Wireless Display can send anything that is happening on your phone’s screen to your HDTV. I’ve used the feature to browse the internet, consume locally stored media such as movies, my music library and photos, and for streaming content from the cloud such as YouTube, Pandora and Netflix. And as the photo above shows, the feature also comes in handy for playing Smartphone games on a larger screen. The feature works with everything that is on your Smartphone including all of the apps you have installed and the camera.

Wireless Display Netflix  Wireless Display Camera  Wireless Display Angry Birds

My personal favorite use of Wireless Display involves using it alongside another feature found on the Motorola DROID MAXX and DROID Ultra and many other Android devices. The feature I’m talking about is USB On-The-Go (OTG) host mode.

USB OTG on the Motorola DROID MAXX and DROID Ultra allows them to behave like a host, which means other USB devices such as a keyboard, mouse, flash drive, external hard drive, digital camera, or even other Smartphones can be attached to your DROID and they will all act as a slave. With USB OTG and Wireless Display, you can use your Smartphone as a desktop computer.

Motorola Droid Maxx USB OTG Host Mode

In the picture above, I’m using a powered Micro USB OTG Cable, along with a cheap USB hub to connect my Ducky Shine II keyboard, Logitech G9x mouse and an SD card reader with a 64GB card to the DROID MAXX. It all works out of the box without any app download required. Just plug it all in and the mouse cursor shows up, typing on the keyboard enters text and the contents of the SD card are readable from the phone.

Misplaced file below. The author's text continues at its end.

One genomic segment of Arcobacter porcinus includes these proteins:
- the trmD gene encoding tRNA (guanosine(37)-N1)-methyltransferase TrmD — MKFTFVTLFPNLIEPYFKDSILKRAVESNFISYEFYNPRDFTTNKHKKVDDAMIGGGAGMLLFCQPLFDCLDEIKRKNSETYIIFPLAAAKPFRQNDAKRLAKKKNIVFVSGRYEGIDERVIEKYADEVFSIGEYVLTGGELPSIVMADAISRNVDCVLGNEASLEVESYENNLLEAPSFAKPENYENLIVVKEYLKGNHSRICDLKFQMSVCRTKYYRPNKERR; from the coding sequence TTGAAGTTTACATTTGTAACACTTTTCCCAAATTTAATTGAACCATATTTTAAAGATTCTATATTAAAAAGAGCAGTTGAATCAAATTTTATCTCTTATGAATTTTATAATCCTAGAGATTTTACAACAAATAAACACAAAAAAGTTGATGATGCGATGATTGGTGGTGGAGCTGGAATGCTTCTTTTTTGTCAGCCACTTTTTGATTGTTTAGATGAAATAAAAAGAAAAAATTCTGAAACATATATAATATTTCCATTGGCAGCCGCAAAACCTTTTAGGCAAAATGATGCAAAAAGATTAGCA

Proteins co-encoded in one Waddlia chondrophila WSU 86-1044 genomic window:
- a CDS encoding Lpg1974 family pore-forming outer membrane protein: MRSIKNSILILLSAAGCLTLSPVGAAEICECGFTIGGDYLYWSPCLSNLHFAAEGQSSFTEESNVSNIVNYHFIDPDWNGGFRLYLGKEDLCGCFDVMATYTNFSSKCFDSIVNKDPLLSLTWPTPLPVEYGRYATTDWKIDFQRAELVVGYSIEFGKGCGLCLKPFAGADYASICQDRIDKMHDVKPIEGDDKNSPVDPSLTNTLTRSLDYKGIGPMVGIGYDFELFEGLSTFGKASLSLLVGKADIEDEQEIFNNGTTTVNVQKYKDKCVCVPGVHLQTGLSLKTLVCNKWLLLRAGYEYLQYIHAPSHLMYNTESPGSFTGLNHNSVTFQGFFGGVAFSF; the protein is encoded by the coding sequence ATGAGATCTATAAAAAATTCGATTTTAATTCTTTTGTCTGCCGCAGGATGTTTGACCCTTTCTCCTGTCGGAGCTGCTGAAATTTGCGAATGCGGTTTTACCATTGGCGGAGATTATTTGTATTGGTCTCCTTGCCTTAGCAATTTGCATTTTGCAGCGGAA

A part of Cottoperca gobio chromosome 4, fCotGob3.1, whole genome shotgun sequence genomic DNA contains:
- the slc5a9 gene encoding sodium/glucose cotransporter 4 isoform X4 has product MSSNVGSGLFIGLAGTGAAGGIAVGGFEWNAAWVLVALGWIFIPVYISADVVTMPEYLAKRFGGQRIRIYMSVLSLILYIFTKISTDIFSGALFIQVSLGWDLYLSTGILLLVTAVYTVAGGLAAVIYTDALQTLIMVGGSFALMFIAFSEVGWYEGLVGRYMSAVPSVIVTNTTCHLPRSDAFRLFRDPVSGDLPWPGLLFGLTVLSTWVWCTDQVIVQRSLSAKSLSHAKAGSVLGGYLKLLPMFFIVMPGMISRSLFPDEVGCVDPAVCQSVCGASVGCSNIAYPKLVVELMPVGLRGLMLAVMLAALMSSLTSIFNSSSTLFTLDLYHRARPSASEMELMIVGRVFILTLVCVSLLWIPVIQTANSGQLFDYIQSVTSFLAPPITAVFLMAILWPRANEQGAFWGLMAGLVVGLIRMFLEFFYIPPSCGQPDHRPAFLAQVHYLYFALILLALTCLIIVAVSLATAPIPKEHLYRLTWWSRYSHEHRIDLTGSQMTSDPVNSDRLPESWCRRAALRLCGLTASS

Android Desktop PC

The experience is so good that I actually wrote the vast majority of my Motorola DROID MAXX & DROID Ultra Review using the DROID MAXX, and the monitor, keyboard and mouse for my desktop computer. My PC monitor is equipped with dual HDMI inputs and a switcher and I keep my Keyboard and mouse on a hub anyway. So switching from using the desktop’s tower to working on the Android Smartphone takes a matter of seconds for me. This right here is reason enough to make me love Miracast and the Wireless Display feature found on the DROID MAXX and DROID Ultra.

So there is no question that the Wireless Display feature has a lot of great uses, but how does it perform? Quite well actually. No matter the activity, the reproduced image and audio looked and sounded great on every display I used it with. Watching Netflix or YouTube videos using the Wireless Display feature was enjoyable and my children had a great time watching each other play Minecraft Pocket Edition, Angry Birds and their other favorite Smartphone games on the big screen.

The only minor issue I experienced that needs pointed out is the tiny amount of delay that is to be expected while using wireless technology like Miracast. The delay isn’t significant enough to make the experience bad, but it is definitely there and is most noticeable while watching videos because voices are ever so slightly out of sync.

Bottom line, I enjoyed using Wireless Display on the DROID MAXX and DROID Ultra so much, that I’m now planning on purchasing my own Netgear Push2TV wireless display adapter so that I can continue using similar features on my personal Smartphones and tablets.